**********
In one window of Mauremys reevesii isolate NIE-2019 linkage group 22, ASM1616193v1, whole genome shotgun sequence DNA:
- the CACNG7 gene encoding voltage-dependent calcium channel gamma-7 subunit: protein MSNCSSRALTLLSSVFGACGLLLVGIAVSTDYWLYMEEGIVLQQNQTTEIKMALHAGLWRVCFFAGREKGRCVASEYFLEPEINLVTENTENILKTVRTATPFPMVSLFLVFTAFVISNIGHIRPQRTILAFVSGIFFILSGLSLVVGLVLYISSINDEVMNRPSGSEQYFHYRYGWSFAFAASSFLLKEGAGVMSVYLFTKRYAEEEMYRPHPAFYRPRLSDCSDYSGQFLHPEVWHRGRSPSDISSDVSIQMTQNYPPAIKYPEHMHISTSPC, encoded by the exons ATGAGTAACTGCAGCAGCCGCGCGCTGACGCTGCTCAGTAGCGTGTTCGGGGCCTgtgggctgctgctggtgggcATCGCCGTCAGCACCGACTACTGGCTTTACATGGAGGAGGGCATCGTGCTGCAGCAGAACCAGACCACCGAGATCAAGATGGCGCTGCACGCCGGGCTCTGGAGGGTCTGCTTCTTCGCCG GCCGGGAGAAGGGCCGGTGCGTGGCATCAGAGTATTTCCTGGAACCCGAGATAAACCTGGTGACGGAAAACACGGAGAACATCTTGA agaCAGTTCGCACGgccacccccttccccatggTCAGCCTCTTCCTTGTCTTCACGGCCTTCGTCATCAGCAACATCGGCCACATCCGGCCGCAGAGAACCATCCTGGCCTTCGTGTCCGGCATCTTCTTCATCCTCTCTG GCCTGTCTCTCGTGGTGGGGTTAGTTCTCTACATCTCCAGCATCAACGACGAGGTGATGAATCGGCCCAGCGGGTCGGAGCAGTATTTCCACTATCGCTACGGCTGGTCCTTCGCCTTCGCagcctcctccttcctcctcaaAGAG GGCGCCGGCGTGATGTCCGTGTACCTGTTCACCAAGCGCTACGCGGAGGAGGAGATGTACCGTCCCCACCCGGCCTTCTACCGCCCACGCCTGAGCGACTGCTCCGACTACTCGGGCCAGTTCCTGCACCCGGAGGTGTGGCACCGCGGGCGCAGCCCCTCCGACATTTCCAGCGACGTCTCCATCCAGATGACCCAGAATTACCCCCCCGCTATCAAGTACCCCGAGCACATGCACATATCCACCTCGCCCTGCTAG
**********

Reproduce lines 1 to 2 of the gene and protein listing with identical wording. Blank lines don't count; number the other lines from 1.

In one window of Mauremys reevesii isolate NIE-2019 linkage group 22, ASM1616193v1, whole genome shotgun sequence DNA:
- the CACNG7 gene encoding voltage-dependent calcium channel gamma-7 subunit: protein MSNCSSRALTLLSSVFGACGLLLVGIAVSTDYWLYMEEGIVLQQNQTTEIKMALHAGLWRVCFFAGREKGRCVASEYFLEPEINLVTENTENILKTVRTATPFPMVSLFLVFTAFVISNIGHIRPQRTILAFVSGIFFILSGLSLVVGLVLYISSINDEVMNRPSGSEQYFHYRYGWSFAFAASSFLLKEGAGVMSVYLFTKRYAEEEMYRPHPAFYRPRLSDCSDYSGQFLHPEVWHRGRSPSDISSDVSIQMTQNYPPAIKYPEHMHISTSPC, encoded by the exons ATGAGTAACTGCAGCAGCCGCGCGCTGACGCTGCTCAGTAGCGTGTTCGGGGCCTgtgggctgctgctggtgggcATCGCCGTCAGCACCGACTACTGGCTTTACATGGAGGAGGGCATCGTGCTGCAGCAGAACCAGACCACCGAGATCAAGATGGCGCTGCACGCCGGGCTCTGGAGGGTCTGCTTCTTCGCCG GCCGGGAGAAGGGCCGGTGCGTGGCATCAGAGTATTTCCTGGAACCCGAGATAAACCTGGTGACGGAAAACACGGAGAACATCTTGA agaCAGTTCGCACGgccacccccttccccatggTCAGCCTCTTCCTTGTCTTCACGGCCTTCGTCATCAGCAACATCGGCCACATCCGGCCGCAGAGAACCATCCTGGCCTTCGTGTCCGGCATCTTCTTCATCCTCTCTG GCCTGTCTCTCGTGGTGGGGTTAGTTCTCTACATCTCCAGCATCAACGACGAGGTGATGAATCGGCCCAGCGGGTCGGAGCAGTATTTCCACTATCGCTACGGCTGGTCCTTCGCCTTCGCagcctcctccttcctcctcaaAGAG GGCGCCGGCGTGATGTCCGTGTACCTGTTCACCAAGCGCTACGCGGAGGAGGAGATGTACCGTCCCCACCCGGCCTTCTACCGCCCACGCCTGAGCGACTGCTCCGACTACTCGGGCCAGTTCCTGCACCCGGAGGTGTGGCACCGCGGGCGCAGCCCCTCCGACATTTCCAGCGACGTCTCCATCCAGATGACCCAGAATTACCCCCCCGCTATCAAGTACCCCGAGCACATGCACATATCCACCTCGCCCTGCTAG